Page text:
Tampa Bay's film festival season is now a double feature with two long-running events splicing their audiences together.
For its 12th edition, the Suncoast Credit Union Gasparilla International Film Festival is combining forces with the Tampa Bay Jewish Film Festival, now in its 22nd year. In this case, opposite strategies for showcasing cinema make attractive partners.
The Gasparilla festival, opening March 20, is largely centered in Ybor City where the Jewish Film Festival hasn't ventured. Their screenings are traditionally held in suburban venues in Pinellas and Hillsborough counties.
Now that theater outreach is mutual, with Gasparilla offerings on screens in St. Petersburg, Palm Harbor, Largo and Tampa's Carrollwood district.
"With this partnership we're accomplishing our mission," said Ferdian Jap, Gasparilla festival director of development. "We're Tampa Bay's film festival, not just a Tampa thing or a St. Pete thing or a Jewish thing. We're not just in the urban center anymore. We're in the suburbs now."
The Jewish Film Festival, usually held in April, also hasn't featured Gasparilla's blend of parties, industry panel discussions and brushes with celebrity.
"We don't offer a lot of parties in Ybor City or talk-back sessions and panels like they offer," festival coordinator Brandy Gold said. "But we offer stories that Jewish people want to see."
Each festival retains its independence in selecting films and inviting guests.
"Since we really want to test the relationship, we chose not to completely merge all aspects of (the festivals)," said Tampa JCC chief operating officer Heidi Shimberg. One exception is the Jewish Film Festival turning to Gasparilla's online ticketing process, "a more robust system than what we were using previously."
Another benefit is Gasparilla's exposure through national news outlets. The Jewish Film Festival has mostly relied on niche media like JCC newsletters to spread the word.
Collaborating film festivals are rare but not unprecedented. The Lone Star International Film Festival and the Modern Cinema: Great Movies You Haven't Heard Of showcase merged once in Fort Worth, Texas, in 2014. Other film festival collaborations were reported in Limerick, Ireland, and Zimbabwe.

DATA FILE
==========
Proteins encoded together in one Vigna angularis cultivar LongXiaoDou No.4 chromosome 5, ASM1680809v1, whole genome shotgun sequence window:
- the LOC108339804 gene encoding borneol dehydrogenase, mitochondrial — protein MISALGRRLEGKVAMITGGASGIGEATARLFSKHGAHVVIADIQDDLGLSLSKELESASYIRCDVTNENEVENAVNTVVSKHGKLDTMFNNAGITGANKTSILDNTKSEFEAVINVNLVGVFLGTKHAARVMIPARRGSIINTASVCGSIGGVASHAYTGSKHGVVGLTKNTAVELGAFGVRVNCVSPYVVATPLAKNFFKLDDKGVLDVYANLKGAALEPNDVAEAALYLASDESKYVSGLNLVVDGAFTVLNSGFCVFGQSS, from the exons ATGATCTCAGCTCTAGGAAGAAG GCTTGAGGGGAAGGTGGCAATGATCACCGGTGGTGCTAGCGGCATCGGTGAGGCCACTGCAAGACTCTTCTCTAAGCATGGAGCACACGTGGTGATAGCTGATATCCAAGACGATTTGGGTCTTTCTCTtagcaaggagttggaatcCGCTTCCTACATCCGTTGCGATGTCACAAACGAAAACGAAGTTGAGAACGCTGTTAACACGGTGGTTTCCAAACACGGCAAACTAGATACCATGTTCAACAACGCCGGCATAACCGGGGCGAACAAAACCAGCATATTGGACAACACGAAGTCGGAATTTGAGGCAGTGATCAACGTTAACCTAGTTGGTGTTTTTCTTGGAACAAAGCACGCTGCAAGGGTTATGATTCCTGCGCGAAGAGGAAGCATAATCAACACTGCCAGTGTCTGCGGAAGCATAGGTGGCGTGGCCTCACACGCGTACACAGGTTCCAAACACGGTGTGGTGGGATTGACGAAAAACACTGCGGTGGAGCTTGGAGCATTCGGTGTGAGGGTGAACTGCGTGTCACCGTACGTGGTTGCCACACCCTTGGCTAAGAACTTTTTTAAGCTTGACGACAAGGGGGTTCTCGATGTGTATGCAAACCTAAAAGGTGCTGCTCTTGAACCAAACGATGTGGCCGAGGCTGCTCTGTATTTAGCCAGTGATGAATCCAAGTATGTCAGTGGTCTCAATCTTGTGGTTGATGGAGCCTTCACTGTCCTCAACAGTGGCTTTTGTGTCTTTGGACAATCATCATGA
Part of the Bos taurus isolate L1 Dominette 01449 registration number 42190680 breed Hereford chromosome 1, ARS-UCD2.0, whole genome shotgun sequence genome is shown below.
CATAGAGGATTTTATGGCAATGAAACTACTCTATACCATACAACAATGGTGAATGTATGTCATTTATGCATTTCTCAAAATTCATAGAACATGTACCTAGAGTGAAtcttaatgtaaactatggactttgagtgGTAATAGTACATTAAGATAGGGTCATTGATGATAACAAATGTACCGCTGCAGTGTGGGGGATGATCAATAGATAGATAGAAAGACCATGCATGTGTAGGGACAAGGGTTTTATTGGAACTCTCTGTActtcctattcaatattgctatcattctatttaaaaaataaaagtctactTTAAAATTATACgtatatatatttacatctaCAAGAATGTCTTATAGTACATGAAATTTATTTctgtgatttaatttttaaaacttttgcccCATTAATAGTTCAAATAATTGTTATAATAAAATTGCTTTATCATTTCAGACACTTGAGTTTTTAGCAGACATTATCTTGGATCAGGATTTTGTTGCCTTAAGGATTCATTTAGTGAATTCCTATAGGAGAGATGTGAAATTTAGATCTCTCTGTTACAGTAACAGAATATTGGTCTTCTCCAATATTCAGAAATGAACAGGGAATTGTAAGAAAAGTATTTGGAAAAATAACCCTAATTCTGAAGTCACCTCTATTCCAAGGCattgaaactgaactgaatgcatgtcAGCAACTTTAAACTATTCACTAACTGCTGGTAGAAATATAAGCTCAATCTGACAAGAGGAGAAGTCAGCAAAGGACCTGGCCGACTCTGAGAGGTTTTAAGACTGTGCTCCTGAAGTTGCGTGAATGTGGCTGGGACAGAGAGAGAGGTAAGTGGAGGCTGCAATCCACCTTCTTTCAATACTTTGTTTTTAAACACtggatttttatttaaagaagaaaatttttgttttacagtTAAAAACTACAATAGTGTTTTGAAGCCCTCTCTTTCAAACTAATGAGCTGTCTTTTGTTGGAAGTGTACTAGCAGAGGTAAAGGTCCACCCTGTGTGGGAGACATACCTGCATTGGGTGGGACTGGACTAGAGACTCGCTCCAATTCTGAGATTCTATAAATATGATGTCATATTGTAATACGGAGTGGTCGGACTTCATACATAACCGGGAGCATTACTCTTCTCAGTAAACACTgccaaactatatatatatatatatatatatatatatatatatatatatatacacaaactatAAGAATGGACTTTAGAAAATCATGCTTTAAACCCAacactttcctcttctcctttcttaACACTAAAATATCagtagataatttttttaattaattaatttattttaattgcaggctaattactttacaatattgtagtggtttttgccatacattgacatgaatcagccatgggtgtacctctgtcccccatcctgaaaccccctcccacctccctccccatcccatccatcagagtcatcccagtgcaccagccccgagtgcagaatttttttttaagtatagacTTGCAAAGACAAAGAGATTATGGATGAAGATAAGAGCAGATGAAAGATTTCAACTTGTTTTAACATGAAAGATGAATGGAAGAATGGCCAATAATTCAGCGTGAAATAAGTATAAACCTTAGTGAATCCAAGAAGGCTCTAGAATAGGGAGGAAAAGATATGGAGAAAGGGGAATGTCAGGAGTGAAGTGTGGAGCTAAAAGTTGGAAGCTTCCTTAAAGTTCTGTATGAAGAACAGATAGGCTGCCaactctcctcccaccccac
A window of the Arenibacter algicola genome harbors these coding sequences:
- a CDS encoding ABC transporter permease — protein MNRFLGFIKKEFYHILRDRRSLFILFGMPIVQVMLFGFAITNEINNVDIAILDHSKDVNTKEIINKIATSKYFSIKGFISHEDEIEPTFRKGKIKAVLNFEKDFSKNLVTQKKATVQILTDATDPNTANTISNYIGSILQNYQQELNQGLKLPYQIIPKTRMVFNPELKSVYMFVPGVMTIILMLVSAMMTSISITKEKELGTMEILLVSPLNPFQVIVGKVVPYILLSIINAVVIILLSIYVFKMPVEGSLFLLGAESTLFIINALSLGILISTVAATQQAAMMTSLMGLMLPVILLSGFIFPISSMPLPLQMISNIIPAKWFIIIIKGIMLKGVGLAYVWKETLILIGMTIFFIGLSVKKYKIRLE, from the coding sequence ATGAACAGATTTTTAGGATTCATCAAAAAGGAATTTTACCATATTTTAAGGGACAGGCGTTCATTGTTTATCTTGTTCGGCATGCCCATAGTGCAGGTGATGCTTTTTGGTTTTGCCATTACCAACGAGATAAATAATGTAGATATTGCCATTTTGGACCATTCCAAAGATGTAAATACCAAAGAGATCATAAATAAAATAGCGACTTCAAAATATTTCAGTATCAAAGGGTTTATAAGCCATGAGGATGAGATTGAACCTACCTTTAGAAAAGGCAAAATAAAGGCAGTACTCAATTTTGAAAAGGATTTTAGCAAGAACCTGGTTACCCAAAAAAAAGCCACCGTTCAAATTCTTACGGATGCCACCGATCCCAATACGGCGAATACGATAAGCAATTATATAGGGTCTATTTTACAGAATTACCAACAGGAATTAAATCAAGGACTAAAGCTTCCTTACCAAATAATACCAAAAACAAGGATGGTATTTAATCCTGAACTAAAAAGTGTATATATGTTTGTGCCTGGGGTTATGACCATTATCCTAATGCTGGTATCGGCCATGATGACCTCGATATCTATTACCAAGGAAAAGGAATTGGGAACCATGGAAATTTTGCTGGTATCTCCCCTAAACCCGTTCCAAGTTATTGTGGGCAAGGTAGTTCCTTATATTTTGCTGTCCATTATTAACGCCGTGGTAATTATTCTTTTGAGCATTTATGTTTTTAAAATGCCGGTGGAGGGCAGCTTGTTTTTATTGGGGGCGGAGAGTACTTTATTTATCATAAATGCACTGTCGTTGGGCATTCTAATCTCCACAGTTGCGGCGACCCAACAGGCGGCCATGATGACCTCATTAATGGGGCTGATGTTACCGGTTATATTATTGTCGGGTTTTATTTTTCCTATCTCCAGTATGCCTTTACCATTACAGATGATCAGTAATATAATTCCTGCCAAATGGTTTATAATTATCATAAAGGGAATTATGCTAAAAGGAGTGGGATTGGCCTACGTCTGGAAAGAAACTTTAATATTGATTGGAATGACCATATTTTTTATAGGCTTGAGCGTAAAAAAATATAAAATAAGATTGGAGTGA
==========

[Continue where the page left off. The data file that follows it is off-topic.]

More often movies are paired in festivals with other art forms as Gasparilla tried last year, holding its film and music festivals concurrently. That decision required the film portion's move to early March, leading to programming problems and a downturn in attendance.
"We learned to avoid being at the same time as (the) Miami (Film Festival)," executive director Monica Varner said. "We didn't realize what the conflict was going to be as far as premieres" and attracting celebrity talent.
Jap said roughly 12,000 festival tickets were sold in 2017, a 20 percent drop from the previous year. This year he's predicting sales of 20,000 with the return to late March and the Tampa Bay Jewish Film Festival connection.
Jap's prediction lines up with Gold's, who expects to sell nearly 5,000 tickets to the Jewish festival screenings. Last year's event filled nearly 3,200 seats with six fewer films and without Gasparilla support.
Gold has noticed an uptick in sponsorships due to "more macro marketing exposure now" with Gasparilla's festival program and on-screen branding. Festival passes are selling as always but success also depends on walkup sales at box offices.
Gold brushed away any suggestion that the Jewish Film Festival might be overshadowed by its new partner.
"When I first heard about it, that might have been a question of mine," Gold said. "What I've seen is actually the opposite."
Gold noted Gasparilla's immediate upgrade in Jewish cinema offerings with her festival's 18-film lineup, its largest ever.
"(Gasparilla) truly is an international film festival," she said. "They hit the button on every ethnicity, religion, nationality they can. The Jewish section has always shown award-winning films, but only two or three, maybe four. ...
"Our constituents are now interested in looking at the Gasparilla festival as a whole, where over the years people looked to the Jewish Film Festival for that (personal) connection. Being overshadowed is kind of the least of our worries at this point."
Contact Steve Persall at email@example.com or (727) 893-8365. Follow @StevePersall.